Invisible Fences

Invisible Fences

by Norman Prentiss

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Product Details

BN ID: 2940013070936
Publisher: Cemetery Dance Publications
Publication date: 08/29/2011
Sold by: Barnes & Noble
Format: NOOK Book
Pages: 175
Sales rank: 274,372
File size: 182 KB

About the Author

NORMAN PRENTISS won the 2010 Bram Stoker Award for Superior Achievement in Long Fiction for Invisible Fences, published by Cemetery Dance ( He also won a 2009 Stoker for his short story, “In the Porches of My Ears,” published in Postscripts 18. His latest book is Four Legs in the Morning, a collection of three linked stories from Cemetery Dance. Other fiction has appeared in Black Static, Commutability, Tales from the Gorezone, Damned Nation, Best Horror of the Year, The Year’s Best Dark Fantasy and Horror, and in three editions of the Shivers anthology series. His poetry has appeared in Writer Online, Southern Poetry Review, Baltimore's City Paper, and A Sea of Alone: Poems for Alfred Hitchcock.
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Invisible Fences 3.5 out of 5 based on 0 ratings. 8 reviews.
HunterShea More than 1 year ago
Invisible Fences is a lot like the small present you get on Christmas that turns out to be the best of your entire holiday haul. Beautifully written, nostalgic, mysterious, creepy, sometimes sad, Invisible Fences explores a childhood lost and the man bound by the limitations set by his parents and his own mind. And unlike so many books that start with a wondrous promise, Norman Prentiss's novella supplies a haunting ending that will surprise you. As I read the book, I kept drawing comparisons to the classic, Something Wicked This Way Comes, not so much for the thematic content, but more for the careful craftmanship that went into unfolding the story. This is what horror storytelling, no, all storytelling, is about. Highly recommended!
harstan More than 1 year ago
Nathan had an ordinary childhood until his half sister died; which plunged his mother into a depression that made her a recluse who could not leave the house nor throw anything out. Their home was covered with piles everywhere making it impossible to walk. Both his parents told him and his sister Pam cautionary tales that made each fear even crossing the street. Nathan and Pam were in the woods near his best friend Aaron's home. An accident occurs and Aaron falls into the overflowing creek and cannot get out. Neither of his two companions can swim, but both refuse to give up on rescuing Aaron. They come up with an idea, but as they leave the woods with their friend still in the water Aaron curses them. Later Nathan goes to visit Aaron; his friend's brother beats him up. Nathan and his family move to another state; where he grows up into a male "spinster", afraid to take even the slightest chance. However, after his parents die, something from their warnings surfaces to challenge Nathan's Invisible fences that allow no risks. The child is the adult as the impressionable boy is frightened by his parents by their stories into fearing life. Nathan faces a supernatural essence that is a horror from his childhood; leaving readers to wonder if he psychologically created his demon. This is a chilling tale as Norman Prentiss provides a profound look at the child inside the adult whose fear is palpable while the audience wonders if it is externally real or internal psychosomatically real. Harriet Klausner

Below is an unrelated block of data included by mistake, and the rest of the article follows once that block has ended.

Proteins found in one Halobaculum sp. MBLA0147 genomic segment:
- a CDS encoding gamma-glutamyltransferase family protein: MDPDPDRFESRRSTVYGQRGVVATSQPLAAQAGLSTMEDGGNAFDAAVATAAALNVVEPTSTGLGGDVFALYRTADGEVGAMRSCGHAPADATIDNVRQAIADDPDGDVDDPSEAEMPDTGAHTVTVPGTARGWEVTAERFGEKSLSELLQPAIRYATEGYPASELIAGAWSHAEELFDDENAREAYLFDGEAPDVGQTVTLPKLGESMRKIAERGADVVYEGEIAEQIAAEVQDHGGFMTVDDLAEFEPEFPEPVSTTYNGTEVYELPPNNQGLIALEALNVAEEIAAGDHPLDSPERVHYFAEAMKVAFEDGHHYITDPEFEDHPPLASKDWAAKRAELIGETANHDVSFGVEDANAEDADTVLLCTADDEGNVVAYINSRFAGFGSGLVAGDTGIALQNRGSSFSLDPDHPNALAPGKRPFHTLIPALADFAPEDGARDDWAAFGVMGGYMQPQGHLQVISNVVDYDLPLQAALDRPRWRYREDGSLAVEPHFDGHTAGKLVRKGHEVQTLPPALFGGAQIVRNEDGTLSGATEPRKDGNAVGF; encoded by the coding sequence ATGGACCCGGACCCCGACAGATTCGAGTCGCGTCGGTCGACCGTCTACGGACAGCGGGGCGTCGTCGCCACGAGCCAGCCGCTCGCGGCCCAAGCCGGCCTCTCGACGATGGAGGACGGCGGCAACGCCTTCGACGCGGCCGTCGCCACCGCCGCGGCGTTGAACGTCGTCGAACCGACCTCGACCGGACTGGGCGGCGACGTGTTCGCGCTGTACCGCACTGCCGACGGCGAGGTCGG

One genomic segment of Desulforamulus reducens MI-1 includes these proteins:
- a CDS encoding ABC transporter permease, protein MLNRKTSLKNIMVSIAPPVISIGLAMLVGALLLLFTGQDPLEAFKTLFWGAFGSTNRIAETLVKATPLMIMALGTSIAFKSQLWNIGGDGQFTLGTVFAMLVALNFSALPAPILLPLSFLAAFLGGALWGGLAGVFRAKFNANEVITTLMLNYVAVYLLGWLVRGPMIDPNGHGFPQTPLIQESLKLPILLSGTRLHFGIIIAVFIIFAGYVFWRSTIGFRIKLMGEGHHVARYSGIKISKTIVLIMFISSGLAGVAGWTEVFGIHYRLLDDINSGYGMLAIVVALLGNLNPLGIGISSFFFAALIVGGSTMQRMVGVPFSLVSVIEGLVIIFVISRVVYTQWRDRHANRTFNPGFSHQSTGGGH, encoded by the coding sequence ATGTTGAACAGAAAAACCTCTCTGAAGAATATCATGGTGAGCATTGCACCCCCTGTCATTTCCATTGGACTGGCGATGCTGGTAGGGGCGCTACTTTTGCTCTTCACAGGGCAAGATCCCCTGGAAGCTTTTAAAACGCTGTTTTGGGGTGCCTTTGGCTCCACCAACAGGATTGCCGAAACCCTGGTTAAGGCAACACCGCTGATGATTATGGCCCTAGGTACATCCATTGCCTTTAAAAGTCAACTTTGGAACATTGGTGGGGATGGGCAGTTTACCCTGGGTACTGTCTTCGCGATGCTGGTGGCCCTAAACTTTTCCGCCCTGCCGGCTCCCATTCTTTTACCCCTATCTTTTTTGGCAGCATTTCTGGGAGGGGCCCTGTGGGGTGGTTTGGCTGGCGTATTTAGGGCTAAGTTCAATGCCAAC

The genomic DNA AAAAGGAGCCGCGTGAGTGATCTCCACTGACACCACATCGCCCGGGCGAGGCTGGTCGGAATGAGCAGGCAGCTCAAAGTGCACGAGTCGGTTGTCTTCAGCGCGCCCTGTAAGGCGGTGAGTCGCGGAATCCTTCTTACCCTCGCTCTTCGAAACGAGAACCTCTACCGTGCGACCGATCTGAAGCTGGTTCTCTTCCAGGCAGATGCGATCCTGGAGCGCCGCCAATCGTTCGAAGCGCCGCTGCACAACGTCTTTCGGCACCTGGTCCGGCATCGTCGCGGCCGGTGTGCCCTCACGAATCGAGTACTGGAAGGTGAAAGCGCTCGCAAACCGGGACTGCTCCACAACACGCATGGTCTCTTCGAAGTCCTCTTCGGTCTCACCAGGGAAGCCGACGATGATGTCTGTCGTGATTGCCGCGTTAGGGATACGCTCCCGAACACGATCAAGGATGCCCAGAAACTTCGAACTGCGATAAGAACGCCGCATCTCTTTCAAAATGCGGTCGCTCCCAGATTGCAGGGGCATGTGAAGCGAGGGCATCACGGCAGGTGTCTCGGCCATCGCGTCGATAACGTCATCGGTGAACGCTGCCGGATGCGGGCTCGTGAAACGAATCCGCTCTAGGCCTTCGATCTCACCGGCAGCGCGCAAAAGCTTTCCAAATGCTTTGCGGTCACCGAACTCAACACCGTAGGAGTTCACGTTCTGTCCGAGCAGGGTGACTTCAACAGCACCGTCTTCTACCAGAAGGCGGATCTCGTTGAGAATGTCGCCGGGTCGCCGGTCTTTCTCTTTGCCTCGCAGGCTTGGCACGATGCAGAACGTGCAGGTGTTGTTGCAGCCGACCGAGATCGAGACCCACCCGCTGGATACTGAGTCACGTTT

pratchettfan on LibraryThing 22 days ago
A very good first novel which convinces with its concise and fluent storytelling as well as its portrayal of how storys told to children can affect their later life.
Anonymous More than 1 year ago
Anonymous More than 1 year ago
Anonymous More than 1 year ago
A good story with a good main character. I liked how it all came together.
WallyC More than 1 year ago
The story led the reader along a nostalgic path with a deviation at the end that showed us that we were not on the path we thought. Very entertaining.
Anonymous More than 1 year ago
This book goes 75 pages at least before even a hint of a horror story evolves. Not worth a dime.